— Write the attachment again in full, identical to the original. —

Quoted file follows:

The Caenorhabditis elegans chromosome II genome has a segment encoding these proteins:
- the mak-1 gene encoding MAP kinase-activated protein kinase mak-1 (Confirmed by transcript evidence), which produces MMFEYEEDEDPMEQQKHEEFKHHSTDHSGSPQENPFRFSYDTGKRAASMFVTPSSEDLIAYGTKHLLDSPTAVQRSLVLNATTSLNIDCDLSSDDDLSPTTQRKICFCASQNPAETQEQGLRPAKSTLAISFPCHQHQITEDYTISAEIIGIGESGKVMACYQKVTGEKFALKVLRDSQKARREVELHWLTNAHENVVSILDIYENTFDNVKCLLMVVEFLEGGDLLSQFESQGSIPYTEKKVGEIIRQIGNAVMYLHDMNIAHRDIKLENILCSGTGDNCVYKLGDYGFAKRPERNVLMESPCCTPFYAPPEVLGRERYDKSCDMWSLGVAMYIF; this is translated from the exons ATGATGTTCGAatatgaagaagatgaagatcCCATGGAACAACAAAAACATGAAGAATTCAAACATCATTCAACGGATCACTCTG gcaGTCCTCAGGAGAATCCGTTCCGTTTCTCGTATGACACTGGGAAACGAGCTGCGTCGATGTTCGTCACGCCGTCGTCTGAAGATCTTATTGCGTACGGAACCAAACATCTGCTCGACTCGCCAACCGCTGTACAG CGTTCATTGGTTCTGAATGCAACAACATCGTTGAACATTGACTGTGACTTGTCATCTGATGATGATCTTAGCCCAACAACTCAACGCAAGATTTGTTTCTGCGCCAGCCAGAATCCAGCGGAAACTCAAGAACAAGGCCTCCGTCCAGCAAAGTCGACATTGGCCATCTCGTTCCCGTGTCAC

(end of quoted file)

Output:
The Caenorhabditis elegans chromosome II genome has a segment encoding these proteins:
- the mak-1 gene encoding MAP kinase-activated protein kinase mak-1 (Confirmed by transcript evidence), which produces MMFEYEEDEDPMEQQKHEEFKHHSTDHSGSPQENPFRFSYDTGKRAASMFVTPSSEDLIAYGTKHLLDSPTAVQRSLVLNATTSLNIDCDLSSDDDLSPTTQRKICFCASQNPAETQEQGLRPAKSTLAISFPCHQHQITEDYTISAEIIGIGESGKVMACYQKVTGEKFALKVLRDSQKARREVELHWLTNAHENVVSILDIYENTFDNVKCLLMVVEFLEGGDLLSQFESQGSIPYTEKKVGEIIRQIGNAVMYLHDMNIAHRDIKLENILCSGTGDNCVYKLGDYGFAKRPERNVLMESPCCTPFYAPPEVLGRERYDKSCDMWSLGVAMYIF; this is translated from the exons ATGATGTTCGAatatgaagaagatgaagatcCCATGGAACAACAAAAACATGAAGAATTCAAACATCATTCAACGGATCACTCTG gcaGTCCTCAGGAGAATCCGTTCCGTTTCTCGTATGACACTGGGAAACGAGCTGCGTCGATGTTCGTCACGCCGTCGTCTGAAGATCTTATTGCGTACGGAACCAAACATCTGCTCGACTCGCCAACCGCTGTACAG CGTTCATTGGTTCTGAATGCAACAACATCGTTGAACATTGACTGTGACTTGTCATCTGATGATGATCTTAGCCCAACAACTCAACGCAAGATTTGTTTCTGCGCCAGCCAGAATCCAGCGGAAACTCAAGAACAAGGCCTCCGTCCAGCAAAGTCGACATTGGCCATCTCGTTCCCGTGTCAC